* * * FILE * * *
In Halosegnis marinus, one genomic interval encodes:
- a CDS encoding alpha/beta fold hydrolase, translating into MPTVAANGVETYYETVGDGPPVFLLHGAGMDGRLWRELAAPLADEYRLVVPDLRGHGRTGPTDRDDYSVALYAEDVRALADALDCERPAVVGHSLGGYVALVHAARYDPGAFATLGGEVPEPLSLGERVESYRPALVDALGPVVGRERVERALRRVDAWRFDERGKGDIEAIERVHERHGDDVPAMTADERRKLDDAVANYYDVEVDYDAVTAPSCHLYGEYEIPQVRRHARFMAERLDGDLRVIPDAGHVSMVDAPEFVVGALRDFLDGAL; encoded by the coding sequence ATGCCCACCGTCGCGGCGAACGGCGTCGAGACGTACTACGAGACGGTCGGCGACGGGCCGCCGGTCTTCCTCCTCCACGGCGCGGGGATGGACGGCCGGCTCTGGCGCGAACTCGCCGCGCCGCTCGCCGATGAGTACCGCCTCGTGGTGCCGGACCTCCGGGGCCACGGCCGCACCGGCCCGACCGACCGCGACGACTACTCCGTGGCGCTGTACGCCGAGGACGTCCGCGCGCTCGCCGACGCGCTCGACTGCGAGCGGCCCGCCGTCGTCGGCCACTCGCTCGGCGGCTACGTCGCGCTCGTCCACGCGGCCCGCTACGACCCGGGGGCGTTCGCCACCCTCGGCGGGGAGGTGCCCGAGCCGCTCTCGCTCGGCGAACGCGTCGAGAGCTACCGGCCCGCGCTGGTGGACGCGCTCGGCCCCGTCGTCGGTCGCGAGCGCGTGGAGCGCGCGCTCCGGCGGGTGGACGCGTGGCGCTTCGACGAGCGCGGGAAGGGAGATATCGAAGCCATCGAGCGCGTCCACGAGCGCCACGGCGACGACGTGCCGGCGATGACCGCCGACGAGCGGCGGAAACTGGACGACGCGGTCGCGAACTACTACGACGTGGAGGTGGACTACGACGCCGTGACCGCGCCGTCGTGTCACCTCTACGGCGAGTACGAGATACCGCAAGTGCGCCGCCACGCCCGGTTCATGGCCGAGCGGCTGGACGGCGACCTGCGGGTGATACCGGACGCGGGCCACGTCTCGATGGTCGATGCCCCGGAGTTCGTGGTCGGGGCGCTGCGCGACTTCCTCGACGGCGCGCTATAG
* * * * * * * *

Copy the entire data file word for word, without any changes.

In Halosegnis marinus, one genomic interval encodes:
- a CDS encoding alpha/beta fold hydrolase, translating into MPTVAANGVETYYETVGDGPPVFLLHGAGMDGRLWRELAAPLADEYRLVVPDLRGHGRTGPTDRDDYSVALYAEDVRALADALDCERPAVVGHSLGGYVALVHAARYDPGAFATLGGEVPEPLSLGERVESYRPALVDALGPVVGRERVERALRRVDAWRFDERGKGDIEAIERVHERHGDDVPAMTADERRKLDDAVANYYDVEVDYDAVTAPSCHLYGEYEIPQVRRHARFMAERLDGDLRVIPDAGHVSMVDAPEFVVGALRDFLDGAL; encoded by the coding sequence ATGCCCACCGTCGCGGCGAACGGCGTCGAGACGTACTACGAGACGGTCGGCGACGGGCCGCCGGTCTTCCTCCTCCACGGCGCGGGGATGGACGGCCGGCTCTGGCGCGAACTCGCCGCGCCGCTCGCCGATGAGTACCGCCTCGTGGTGCCGGACCTCCGGGGCCACGGCCGCACCGGCCCGACCGACCGCGACGACTACTCCGTGGCGCTGTACGCCGAGGACGTCCGCGCGCTCGCCGACGCGCTCGACTGCGAGCGGCCCGCCGTCGTCGGCCACTCGCTCGGCGGCTACGTCGCGCTCGTCCACGCGGCCCGCTACGACCCGGGGGCGTTCGCCACCCTCGGCGGGGAGGTGCCCGAGCCGCTCTCGCTCGGCGAACGCGTCGAGAGCTACCGGCCCGCGCTGGTGGACGCGCTCGGCCCCGTCGTCGGTCGCGAGCGCGTGGAGCGCGCGCTCCGGCGGGTGGACGCGTGGCGCTTCGACGAGCGCGGGAAGGGAGATATCGAAGCCATCGAGCGCGTCCACGAGCGCCACGGCGACGACGTGCCGGCGATGACCGCCGACGAGCGGCGGAAACTGGACGACGCGGTCGCGAACTACTACGACGTGGAGGTGGACTACGACGCCGTGACCGCGCCGTCGTGTCACCTCTACGGCGAGTACGAGATACCGCAAGTGCGCCGCCACGCCCGGTTCATGGCCGAGCGGCTGGACGGCGACCTGCGGGTGATACCGGACGCGGGCCACGTCTCGATGGTCGATGCCCCGGAGTTCGTGGTCGGGGCGCTGCGCGACTTCCTCGACGGCGCGCTATAG